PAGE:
Obituary: Tam Dalyell

Tam Dalyell

Tam Dalyell was a political contradiction, an aristocratic Old Etonian who became a socialist politician.

It was he who articulated what became known as the West Lothian Question, which festered at the heart of Scotland's relationship with Westminster.

A former Conservative activist, he became a thorn in the side of the Thatcher government.

But he won admiration from across the political spectrum as an honourable and principled member of parliament.

Thomas Dalyell Loch was born in Edinburgh on 9 August 1932.

His father Gordon Loch, a civil servant, adopted his wife Nora's maiden name in 1938.

It was through his mother that Dalyell later inherited the Dalyell baronetcy, although he never used the title.

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Image caption The Suez crisis made him an opponent of British military intervention

He went to Eton before doing his National Service as a trooper with the Royal Scots Greys, having failed his officer training.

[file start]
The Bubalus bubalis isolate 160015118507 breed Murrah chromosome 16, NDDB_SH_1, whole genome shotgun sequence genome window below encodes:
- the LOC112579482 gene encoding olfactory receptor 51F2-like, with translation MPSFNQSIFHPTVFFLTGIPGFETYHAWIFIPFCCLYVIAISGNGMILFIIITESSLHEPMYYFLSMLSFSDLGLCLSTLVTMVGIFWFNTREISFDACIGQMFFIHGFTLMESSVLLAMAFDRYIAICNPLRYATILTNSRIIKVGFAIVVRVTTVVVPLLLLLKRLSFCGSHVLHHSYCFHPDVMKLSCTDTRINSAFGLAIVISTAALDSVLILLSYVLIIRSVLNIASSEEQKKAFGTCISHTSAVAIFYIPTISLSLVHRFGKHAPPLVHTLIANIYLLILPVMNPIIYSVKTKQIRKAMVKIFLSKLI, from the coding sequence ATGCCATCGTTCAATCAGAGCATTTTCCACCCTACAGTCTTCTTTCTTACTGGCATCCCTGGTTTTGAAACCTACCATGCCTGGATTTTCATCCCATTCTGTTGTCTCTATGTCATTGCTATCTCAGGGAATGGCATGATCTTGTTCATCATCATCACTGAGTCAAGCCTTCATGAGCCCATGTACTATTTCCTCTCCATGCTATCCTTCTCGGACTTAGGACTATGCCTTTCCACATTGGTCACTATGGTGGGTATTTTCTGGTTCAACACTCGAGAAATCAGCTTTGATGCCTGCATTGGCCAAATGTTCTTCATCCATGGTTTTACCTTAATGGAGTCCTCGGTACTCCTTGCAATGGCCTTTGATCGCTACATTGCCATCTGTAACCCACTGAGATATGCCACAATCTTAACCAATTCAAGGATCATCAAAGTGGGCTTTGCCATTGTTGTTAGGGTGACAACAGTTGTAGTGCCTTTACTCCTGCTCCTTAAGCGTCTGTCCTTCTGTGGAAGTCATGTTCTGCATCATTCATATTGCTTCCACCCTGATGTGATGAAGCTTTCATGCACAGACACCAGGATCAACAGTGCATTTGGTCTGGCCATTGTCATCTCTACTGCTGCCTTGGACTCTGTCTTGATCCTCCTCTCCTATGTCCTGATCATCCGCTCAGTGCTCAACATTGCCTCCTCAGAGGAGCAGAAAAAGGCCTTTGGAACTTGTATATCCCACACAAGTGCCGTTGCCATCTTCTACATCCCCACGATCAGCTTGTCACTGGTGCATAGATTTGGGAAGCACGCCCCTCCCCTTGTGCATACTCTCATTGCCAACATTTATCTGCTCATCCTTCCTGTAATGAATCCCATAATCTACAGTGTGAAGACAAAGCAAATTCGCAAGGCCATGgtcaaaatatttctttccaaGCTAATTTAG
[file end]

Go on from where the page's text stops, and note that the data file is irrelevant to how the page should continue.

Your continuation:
After he was demobbed, he went to Cambridge where he was chairman of the University Conservative Association.

It was while working as a teacher that he experienced a political conversion, brought about by the Suez Crisis in 1956.

The debacle, in which Britain, together with Israel and France, unsuccessfully attempted to gain control of the Suez Canal, made a deep impression on him

Independent stance

Not only did he join the Labour Party, but the aborted invasion made him a committed opponent of future British military involvement overseas.

In 1962, he won the seat of West Lothian in a by-election, fighting off a strong challenge from a future SNP leader, William Wolfe.

Less than two years after he entered parliament, Dalyell was appointed parliamentary private secretary to Dick Crossman, then Minister for Local Government.

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Image caption Dalyell (r) arrived at Westminster in 1962 as the newly elected member for West Lothian

The position of PPS was seen as the first step to a ministerial career, but Dalyell's independent stance on issues irritated the party establishment.